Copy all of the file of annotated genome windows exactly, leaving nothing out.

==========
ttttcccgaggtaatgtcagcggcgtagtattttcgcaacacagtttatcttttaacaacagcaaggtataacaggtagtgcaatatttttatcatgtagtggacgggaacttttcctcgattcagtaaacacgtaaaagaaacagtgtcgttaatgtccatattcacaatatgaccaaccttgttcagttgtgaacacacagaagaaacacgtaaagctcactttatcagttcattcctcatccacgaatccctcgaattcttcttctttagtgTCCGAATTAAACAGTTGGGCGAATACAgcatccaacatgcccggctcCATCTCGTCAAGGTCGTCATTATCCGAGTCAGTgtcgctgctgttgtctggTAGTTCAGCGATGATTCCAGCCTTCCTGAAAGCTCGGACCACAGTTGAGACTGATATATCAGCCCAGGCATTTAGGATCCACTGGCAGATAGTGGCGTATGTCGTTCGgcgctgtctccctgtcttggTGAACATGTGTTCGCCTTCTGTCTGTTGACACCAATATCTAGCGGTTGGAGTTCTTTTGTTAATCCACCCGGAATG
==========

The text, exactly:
ttttcccgaggtaatgtcagcggcgtagtattttcgcaacacagtttatcttttaacaacagcaaggtataacaggtagtgcaatatttttatcatgtagtggacgggaacttttcctcgattcagtaaacacgtaaaagaaacagtgtcgttaatgtccatattcacaatatgaccaaccttgttcagttgtgaacacacagaagaaacacgtaaagctcactttatcagttcattcctcatccacgaatccctcgaattcttcttctttagtgTCCGAATTAAACAGTTGGGCGAATACAgcatccaacatgcccggctcCATCTCGTCAAGGTCGTCATTATCCGAGTCAGTgtcgctgctgttgtctggTAGTTCAGCGATGATTCCAGCCTTCCTGAAAGCTCGGACCACAGTTGAGACTGATATATCAGCCCAGGCATTTAGGATCCACTGGCAGATAGTGGCGTATGTCGTTCGgcgctgtctccctgtcttggTGAACATGTGTTCGCCTTCTGTCTGTTGACACCAATATCTAGCGGTTGGAGTTCTTTTGTTAATCCACCCGGAATG